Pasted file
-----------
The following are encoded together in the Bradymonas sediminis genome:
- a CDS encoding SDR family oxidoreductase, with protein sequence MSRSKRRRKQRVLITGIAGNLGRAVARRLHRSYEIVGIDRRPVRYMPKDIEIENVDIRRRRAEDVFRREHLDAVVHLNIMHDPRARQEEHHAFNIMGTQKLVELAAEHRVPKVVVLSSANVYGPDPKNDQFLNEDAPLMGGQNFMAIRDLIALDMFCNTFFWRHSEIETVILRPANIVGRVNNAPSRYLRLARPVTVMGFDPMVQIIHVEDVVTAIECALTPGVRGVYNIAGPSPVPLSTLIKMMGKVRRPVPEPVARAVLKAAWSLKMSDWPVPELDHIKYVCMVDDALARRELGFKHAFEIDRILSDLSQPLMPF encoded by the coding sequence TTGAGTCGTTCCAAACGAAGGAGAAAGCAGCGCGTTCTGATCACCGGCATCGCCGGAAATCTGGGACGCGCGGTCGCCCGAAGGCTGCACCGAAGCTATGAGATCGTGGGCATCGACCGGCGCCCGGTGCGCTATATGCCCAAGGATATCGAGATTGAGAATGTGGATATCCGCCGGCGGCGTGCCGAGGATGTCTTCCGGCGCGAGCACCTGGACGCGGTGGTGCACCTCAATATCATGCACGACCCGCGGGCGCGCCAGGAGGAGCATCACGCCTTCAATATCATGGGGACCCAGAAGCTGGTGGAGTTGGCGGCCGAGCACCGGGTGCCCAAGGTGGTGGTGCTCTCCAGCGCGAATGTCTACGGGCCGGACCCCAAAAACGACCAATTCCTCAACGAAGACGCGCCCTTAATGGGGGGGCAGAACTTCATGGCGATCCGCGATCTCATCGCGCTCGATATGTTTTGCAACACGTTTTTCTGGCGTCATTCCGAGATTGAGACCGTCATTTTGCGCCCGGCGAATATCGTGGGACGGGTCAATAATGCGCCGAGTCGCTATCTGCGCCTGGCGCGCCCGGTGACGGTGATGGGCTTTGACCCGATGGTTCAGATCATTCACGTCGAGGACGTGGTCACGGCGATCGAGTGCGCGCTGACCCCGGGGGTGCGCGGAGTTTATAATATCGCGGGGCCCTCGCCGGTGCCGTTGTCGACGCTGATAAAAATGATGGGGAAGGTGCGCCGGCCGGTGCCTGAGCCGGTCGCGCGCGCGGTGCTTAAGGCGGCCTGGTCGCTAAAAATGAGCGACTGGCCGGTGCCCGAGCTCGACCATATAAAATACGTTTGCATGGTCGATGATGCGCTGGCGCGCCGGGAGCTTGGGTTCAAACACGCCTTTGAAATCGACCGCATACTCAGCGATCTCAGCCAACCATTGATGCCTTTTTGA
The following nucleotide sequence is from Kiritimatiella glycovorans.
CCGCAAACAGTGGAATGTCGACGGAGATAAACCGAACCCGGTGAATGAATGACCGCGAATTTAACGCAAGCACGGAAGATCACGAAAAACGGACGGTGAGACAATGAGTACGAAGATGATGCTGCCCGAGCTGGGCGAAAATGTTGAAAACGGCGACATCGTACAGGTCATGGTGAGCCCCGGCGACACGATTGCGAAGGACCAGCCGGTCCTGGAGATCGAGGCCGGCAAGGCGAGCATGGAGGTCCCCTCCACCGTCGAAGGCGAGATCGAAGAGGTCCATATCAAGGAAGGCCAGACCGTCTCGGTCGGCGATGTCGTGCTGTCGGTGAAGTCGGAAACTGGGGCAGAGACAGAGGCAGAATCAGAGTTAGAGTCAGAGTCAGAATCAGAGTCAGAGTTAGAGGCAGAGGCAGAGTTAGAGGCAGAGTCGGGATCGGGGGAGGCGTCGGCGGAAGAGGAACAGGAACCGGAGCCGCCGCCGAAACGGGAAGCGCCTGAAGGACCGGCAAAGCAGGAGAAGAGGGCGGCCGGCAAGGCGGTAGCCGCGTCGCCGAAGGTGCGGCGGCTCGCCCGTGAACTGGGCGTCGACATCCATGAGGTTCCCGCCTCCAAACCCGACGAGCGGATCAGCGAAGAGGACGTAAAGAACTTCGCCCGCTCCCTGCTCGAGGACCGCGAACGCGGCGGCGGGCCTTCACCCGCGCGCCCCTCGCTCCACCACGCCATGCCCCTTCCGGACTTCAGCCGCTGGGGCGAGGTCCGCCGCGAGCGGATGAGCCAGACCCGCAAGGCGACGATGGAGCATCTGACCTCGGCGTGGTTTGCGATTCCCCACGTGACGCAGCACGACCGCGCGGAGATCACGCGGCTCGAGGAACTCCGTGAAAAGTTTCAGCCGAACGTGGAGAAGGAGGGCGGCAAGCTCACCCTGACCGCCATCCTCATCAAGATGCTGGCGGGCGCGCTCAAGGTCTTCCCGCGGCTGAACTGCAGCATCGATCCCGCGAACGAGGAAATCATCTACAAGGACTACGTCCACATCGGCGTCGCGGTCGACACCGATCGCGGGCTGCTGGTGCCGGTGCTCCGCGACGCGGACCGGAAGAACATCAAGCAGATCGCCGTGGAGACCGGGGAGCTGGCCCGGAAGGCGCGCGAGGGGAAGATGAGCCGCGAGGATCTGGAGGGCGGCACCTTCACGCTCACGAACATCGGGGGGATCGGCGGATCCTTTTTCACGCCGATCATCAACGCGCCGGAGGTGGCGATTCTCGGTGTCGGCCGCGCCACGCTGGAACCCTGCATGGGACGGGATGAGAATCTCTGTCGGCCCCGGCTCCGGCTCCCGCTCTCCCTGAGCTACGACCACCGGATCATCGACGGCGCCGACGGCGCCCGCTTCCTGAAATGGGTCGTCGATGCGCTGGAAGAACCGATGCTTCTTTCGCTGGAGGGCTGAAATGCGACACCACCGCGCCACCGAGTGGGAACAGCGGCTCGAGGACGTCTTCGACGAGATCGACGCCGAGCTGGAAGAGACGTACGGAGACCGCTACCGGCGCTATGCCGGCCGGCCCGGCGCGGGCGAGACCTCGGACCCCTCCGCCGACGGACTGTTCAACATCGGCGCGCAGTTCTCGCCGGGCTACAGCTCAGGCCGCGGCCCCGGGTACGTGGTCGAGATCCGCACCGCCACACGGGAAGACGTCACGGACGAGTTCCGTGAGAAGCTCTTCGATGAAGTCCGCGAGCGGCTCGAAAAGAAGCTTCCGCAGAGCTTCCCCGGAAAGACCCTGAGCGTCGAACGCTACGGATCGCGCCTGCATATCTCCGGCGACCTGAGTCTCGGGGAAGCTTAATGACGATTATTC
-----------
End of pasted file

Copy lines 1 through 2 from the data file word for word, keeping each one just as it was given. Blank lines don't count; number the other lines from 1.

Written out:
The following are encoded together in the Bradymonas sediminis genome:
- a CDS encoding SDR family oxidoreductase, with protein sequence MSRSKRRRKQRVLITGIAGNLGRAVARRLHRSYEIVGIDRRPVRYMPKDIEIENVDIRRRRAEDVFRREHLDAVVHLNIMHDPRARQEEHHAFNIMGTQKLVELAAEHRVPKVVVLSSANVYGPDPKNDQFLNEDAPLMGGQNFMAIRDLIALDMFCNTFFWRHSEIETVILRPANIVGRVNNAPSRYLRLARPVTVMGFDPMVQIIHVEDVVTAIECALTPGVRGVYNIAGPSPVPLSTLIKMMGKVRRPVPEPVARAVLKAAWSLKMSDWPVPELDHIKYVCMVDDALARRELGFKHAFEIDRILSDLSQPLMPF encoded by the coding sequence TTGAGTCGTTCCAAACGAAGGAGAAAGCAGCGCGTTCTGATCACCGGCATCGCCGGAAATCTGGGACGCGCGGTCGCCCGAAGGCTGCACCGAAGCTATGAGATCGTGGGCATCGACCGGCGCCCGGTGCGCTATATGCCCAAGGATATCGAGATTGAGAATGTGGATATCCGCCGGCGGCGTGCCGAGGATGTCTTCCGGCGCGAGCACCTGGACGCGGTGGTGCACCTCAATATCATGCACGACCCGCGGGCGCGCCAGGAGGAGCATCACGCCTTCAATATCATGGGGACCCAGAAGCTGGTGGAGTTGGCGGCCGAGCACCGGGTGCCCAAGGTGGTGGTGCTCTCCAGCGCGAATGTCTACGGGCCGGACCCCAAAAACGACCAATTCCTCAACGAAGACGCGCCCTTAATGGGGGGGCAGAACTTCATGGCGATCCGCGATCTCATCGCGCTCGATATGTTTTGCAACACGTTTTTCTGGCGTCATTCCGAGATTGAGACCGTCATTTTGCGCCCGGCGAATATCGTGGGACGGGTCAATAATGCGCCGAGTCGCTATCTGCGCCTGGCGCGCCCGGTGACGGTGATGGGCTTTGACCCGATGGTTCAGATCATTCACGTCGAGGACGTGGTCACGGCGATCGAGTGCGCGCTGACCCCGGGGGTGCGCGGAGTTTATAATATCGCGGGGCCCTCGCCGGTGCCGTTGTCGACGCTGATAAAAATGATGGGGAAGGTGCGCCGGCCGGTGCCTGAGCCGGTCGCGCGCGCGGTGCTTAAGGCGGCCTGGTCGCTAAAAATGAGCGACTGGCCGGTGCCCGAGCTCGACCATATAAAATACGTTTGCATGGTCGATGATGCGCTGGCGCGCCGGGAGCTTGGGTTCAAACACGCCTTTGAAATCGACCGCATACTCAGCGATCTCAGCCAACCATTGATGCCTTTTTGA